Start The Week

January 19th, 2009 by Ben Goldacre in onanism, podcast | 31 Comments »

Just a quick note to say I was on Start The Week a moment ago.

It’s on Listen Again and downloadable as an mp3 podcast here:

Incidentally, on a nerd-efficiency tip, although I despise my HTC Tytn II mobile phone computer PDA thing more than any other piece of technology in the world (it misses calls, crashes, 15 seconds to be able to send a text, it ruins my life, I’ve just bought a G1 android on ebay until I work out what’s better) there is one fabulous piece of software I use on Windows Mobile called NewsBreak.

If you install this, and have a mobile data package like t-mobile’s cheap-ish one, then you can set it up so that it automatically sucks in the audio for the best of the Today prog, From Our Own Correspondent, Start The Week, TED Talks, etc, and it just sits in your phone, on your nice big microSD card, and you can listen to it whenever you want, waiting for a bus, walking, wireless with any bluetooth headset using BlueMusic, etc.

Just so you know.

Anyway, back to “setting the cultural agenda”, or something.

If you like what I do, and you want me to do more, you can: buy my books Bad Science and Bad Pharma, give them to your friends, put them on your reading list, employ me to do a talk, or tweet this article to your friends. Thanks! ++++++++++++++++++++++++++++++++++++++++++

31 Responses

  1. Nickynockynoonoo said,

    January 19, 2009 at 12:59 pm

    Managed to catch it live. Very interesting, thanks. Couldn’t understand a word of the Othello stuff though.

  2. porcospino said,

    January 19, 2009 at 1:15 pm

    Well said, Sir:

    “You neglect your nerds at great cultural and economic cost”.

  3. Tony Hatfield said,

    January 19, 2009 at 1:31 pm

    Don’t know whether the GI would have helped your cycle problem though!

  4. aimaz said,

    January 19, 2009 at 1:50 pm

    Also on radio 4 this morning was a news piece claiming that today is “Blue Monday”, the most depressing day of the year. Who figured this out? Cliff Arnall, whose bogus equations you have written about in the past.

  5. mikewhit said,

    January 19, 2009 at 2:27 pm

    “disinterested” ??

  6. mikewhit said,

    January 19, 2009 at 2:33 pm

    But v. good otherwise – probably got to say more than if A.Marr had been in charge.

  7. kinginsan said,

    January 19, 2009 at 2:34 pm

    I liked the point about the comfort of statistics and the disconnect between the part of our brain that handles logic and reasoning and the part of our brain that is terrified due to experiencing air turbulence. I guess that this is a fundamental disconnect that we’ll always be trying to get over.

  8. Conor O'Neill said,

    January 19, 2009 at 3:35 pm

    I think you’ll like the G1 software, the hardware isn’t great. I just reviewed mine yesterday ( DoggCatcher is a fairly decent podcasting app for it.

    I hadn’t realised there were TED podcasts. Subbing now!

  9. mikewhit said,

    January 19, 2009 at 4:45 pm

    Incidentally, it’s not clear from the Amazon site what is the difference between the published and not-yet-published Bad Science books – does the new one have the Rath stuff in it ?

    If so it should make it clear in the description that it’s an bigger version of the first edition – apart from correcting “silicone” and the other typos.

  10. odhran said,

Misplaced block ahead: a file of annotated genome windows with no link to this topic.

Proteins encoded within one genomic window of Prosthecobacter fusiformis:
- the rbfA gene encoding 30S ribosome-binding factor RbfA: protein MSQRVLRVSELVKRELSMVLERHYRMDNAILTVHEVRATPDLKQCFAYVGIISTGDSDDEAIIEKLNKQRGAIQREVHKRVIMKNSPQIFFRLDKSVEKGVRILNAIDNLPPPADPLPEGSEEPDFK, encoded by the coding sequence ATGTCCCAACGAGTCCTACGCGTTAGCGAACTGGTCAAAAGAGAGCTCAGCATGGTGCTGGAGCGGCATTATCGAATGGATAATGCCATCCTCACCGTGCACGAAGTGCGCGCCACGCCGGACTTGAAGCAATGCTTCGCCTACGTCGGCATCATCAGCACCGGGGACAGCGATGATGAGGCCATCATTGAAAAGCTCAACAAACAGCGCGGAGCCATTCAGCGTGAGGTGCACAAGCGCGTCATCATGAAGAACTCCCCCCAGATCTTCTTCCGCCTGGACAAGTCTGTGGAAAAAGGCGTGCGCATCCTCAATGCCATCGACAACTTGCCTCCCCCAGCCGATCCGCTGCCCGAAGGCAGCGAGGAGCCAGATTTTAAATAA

January 19, 2009 at 6:11 pm

    Hi Ben. As always, I enjoyed what you had to say. My only slight problem was when Graham Farmelo (the author of the book about Dirac) made the point about scientists not always being very rational and wondered if you let them off the hook. I think you should have stressed the difference between “science” and “scientists”. I don’t think Graham saw any distinction (and I’ve noticed this in other debates about science). A lot of scientists I know are big headed and always, without fail, get angry if a paper is rejected by a reviewer. They are not acting rationally but the science they produce is a different matter. If its any good it’ll get cited and contribute to our understanding of the world. Darwin, for example, has written some appallingly sexist and racist sentences but this doesn’t change the fact that his theory of evolution by natural selection remains one of the best ideas in science. They way he gathered his evidence and constructed his argument, I think, is testament to how great his scientific thinking was. There’s many other examples, Dirac for one, but too often I see good science attacked simply because of who produced it.

  11. Ben Goldacre said,

    January 19, 2009 at 6:17 pm

    i did draw a distinction between scientist as person/identity and scientist as stance, didnt i? er i meant to anyway, not listened back to it. i love having an army of pedants on my team, slashing my tendons at every turn.

    AND what was the other thing? oh, fags and booze. i think i just distracted myself, obviously i do unhealthy things, i’d take that as a given, i’ve got a skit on fags and evidence in the back of my brain somewhere that comes out sometimes during lectures, which i shld write up.

  12. ALondoner said,

    January 19, 2009 at 6:18 pm

    If anyone wants to listen to just Ben, you need to start 20 minutes into the podcast.

    However, I suggest you listen all the way through, as the other stuff is pretty interesting and it means you can listen out for Ben’s stealthy arrival to the studio.

  13. Ben Goldacre said,

    January 19, 2009 at 6:19 pm

    i try to arrive late at things like this so my friends don’t think i single them out.

  14. thepoisongarden said,

    January 19, 2009 at 6:44 pm

    I happened to get in my car about a minute before your piece and slowed down a short journey to hear all of that segment.

    I especially liked your comment about the way science is supposed to be made simple so non-scientists can understand it but no-one thinks about making arts items accessible to non-arts specialists.

    I assume because you were out not rushing to the studio you missed the TV coverage of the scientific formula which explains why this is the most depressing day of the year.

  15. mockingbird said,

    January 19, 2009 at 9:42 pm

    #11, I realise #1 was probably being facetious, I just don’t see the point in making that kind of comment in the first place. I’m sorry to bring up the whole science vs arts/humanities subject again (although it wasn’t really me who did), and I’m even more sorry for being a humourless bore, but those kinds of jokes get tired almost as quickly as the jokes by people who ‘just don’t get all this science/technology stuff, haha aren’t I cute/down to earth’.